After tapping four generals for top Cabinet positions early in his presidency, President Trump seems to have decided that U.S. military leaders are part of "the deep state," as he explained at a recent rally in Florida.
While Trump "boasts of supporting the military, he has come to distrust the generals and admirals who run it," taking cues instead from Fox News host Pete Hegseth, The New York Times reports. "As a result, the president finds himself more removed than ever from a disenchanted military command, adding the armed forces to the institutions under his authority that he has feuded with, along with the intelligence community, law enforcement agencies, and diplomatic corps."
The Times focused on Trump's extraordinary intervention in the case of Navy Chief Petty Officer Edward Gallagher, a SEAL accused of war crimes and convicted of posing for a "trophy photo" with the corpse of an incapacitated teenage terrorism suspect he killed with a knife in the neck in Iraq, according to several members of his SEAL Team 7's Alpha Platoon. When the military court demoted Gallagher, Trump ordered his rank restored, and when the SEAL commander, Rear Adm. Collin Green, decided to boot Gallagher from the SEALs, Trump ordered him not to and Navy Secretary Richard Spencer was ousted in the process.
Trump's "handling of the case has distressed active-duty and retired officers and the civilians who work closely with them," because they believe it "emboldens war criminals and erodes the order of a professional military," the Times reports. But some rank-and-file service members are also concerned — it was six fellow SEALs who turned Gallagher in for alleged war crimes, after all.
"It's blown up bigger than any of us could have ever expected, and turned into a national clown show that put a bad light on the teams," Chris Shumake, a former sniper who served in Gallagher's platoon, told the Times, in his first public comments on the case. Trump is "trying to show he has the troops' backs, but he's saying he doesn't trust any of the troops or their leaders to make the right decisions." Peter Weber
They may not quit, but they don't seem particularly happy, either.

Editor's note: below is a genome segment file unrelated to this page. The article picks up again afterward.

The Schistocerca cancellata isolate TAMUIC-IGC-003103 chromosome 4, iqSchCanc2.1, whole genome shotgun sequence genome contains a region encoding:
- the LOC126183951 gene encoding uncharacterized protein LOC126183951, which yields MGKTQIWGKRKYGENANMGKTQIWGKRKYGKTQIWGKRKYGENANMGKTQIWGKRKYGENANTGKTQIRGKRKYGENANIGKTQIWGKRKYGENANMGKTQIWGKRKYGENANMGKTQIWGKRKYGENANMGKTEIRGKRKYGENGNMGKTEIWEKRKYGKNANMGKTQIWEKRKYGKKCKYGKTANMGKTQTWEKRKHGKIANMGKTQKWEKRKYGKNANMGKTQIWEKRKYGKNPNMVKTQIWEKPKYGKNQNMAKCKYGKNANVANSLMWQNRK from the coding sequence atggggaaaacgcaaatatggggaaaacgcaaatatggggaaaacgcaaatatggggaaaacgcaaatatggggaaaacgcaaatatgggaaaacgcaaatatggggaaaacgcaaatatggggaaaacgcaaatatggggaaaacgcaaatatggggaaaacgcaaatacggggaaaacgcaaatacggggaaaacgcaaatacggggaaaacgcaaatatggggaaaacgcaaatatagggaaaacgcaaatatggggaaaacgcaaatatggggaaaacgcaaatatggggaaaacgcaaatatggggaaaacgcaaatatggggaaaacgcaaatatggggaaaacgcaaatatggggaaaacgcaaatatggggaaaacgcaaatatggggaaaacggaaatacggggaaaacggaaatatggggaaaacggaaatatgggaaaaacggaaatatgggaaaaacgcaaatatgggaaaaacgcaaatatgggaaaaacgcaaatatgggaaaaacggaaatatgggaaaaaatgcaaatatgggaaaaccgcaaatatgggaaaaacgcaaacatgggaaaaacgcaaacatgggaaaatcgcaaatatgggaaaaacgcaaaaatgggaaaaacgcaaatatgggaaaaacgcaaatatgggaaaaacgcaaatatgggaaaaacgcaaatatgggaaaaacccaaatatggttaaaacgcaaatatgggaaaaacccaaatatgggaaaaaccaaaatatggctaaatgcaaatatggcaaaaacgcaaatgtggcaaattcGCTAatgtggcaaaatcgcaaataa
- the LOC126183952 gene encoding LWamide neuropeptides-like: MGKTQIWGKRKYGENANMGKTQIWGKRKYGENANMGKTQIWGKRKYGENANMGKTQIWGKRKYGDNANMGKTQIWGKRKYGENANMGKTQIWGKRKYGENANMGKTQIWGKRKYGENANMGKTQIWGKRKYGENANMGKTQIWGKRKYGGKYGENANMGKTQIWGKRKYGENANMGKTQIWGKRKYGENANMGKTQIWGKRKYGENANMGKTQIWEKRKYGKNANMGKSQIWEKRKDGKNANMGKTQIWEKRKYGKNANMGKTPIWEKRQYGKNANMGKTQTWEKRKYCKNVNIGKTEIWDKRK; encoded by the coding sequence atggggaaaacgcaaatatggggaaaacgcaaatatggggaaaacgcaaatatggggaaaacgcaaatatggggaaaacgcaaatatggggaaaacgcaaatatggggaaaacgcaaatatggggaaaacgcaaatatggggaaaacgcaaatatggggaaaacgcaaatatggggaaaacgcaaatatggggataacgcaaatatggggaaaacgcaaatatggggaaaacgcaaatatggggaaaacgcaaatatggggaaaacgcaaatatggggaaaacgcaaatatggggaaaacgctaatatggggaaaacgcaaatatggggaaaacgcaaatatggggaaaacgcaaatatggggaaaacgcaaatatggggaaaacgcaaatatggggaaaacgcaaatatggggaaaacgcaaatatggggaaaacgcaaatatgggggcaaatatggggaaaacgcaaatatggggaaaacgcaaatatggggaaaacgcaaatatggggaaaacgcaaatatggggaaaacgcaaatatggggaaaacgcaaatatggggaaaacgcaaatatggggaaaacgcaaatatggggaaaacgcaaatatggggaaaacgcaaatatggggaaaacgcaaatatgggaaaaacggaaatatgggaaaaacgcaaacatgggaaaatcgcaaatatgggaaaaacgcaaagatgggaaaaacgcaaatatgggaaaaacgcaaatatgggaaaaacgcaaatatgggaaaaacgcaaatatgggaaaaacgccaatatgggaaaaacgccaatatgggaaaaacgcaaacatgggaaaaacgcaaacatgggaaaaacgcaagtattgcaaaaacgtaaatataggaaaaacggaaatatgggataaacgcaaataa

Navy Secretary Richard V. Spencer said Saturday he has no intentions of resigning. Instead, he said if President Trump orders the Navy to halt its process of deciding whether four Navy SEALs — including Chief Petty Officer Edward Gallagher, who was acquitted of murder charges but demoted for posing for a picture with the corpse of an Islamic State fighter — are fit to continue serving in the force, the Navy will comply. "I work at the pleasure of the president," Spencer said. "I do not interpret what the president does. I do what he says."
Spencer did, however, add that he does not consider a tweet to be an order, so Trump assuring that the Navy won't expel Gallagher on Thursday over the social media platform doesn't count; the process will only stop in light of an official directive and will continue as planned for now. Earlier reports indicated Spencer and Rear Adm. Collin Green were ready to resign if Trump intervened in the process, but Spencer has denied the rumor and said he doesn't believe Green has any intention of stepping down either. Just in case, though, NBC reports that military leaders have lobbied the president not to an issue the order so the Navy doesn't lose Spencer or Green.
Trump has drawn the ire of some top military and Defense Department officials lately for his determination to clear the names of several service members accused of war crimes. The military believes they should go through the proper channels of the military judicial system, rather than receive presidential pardons. Read more at The Washington Post and The New York Times. Tim O'Donnell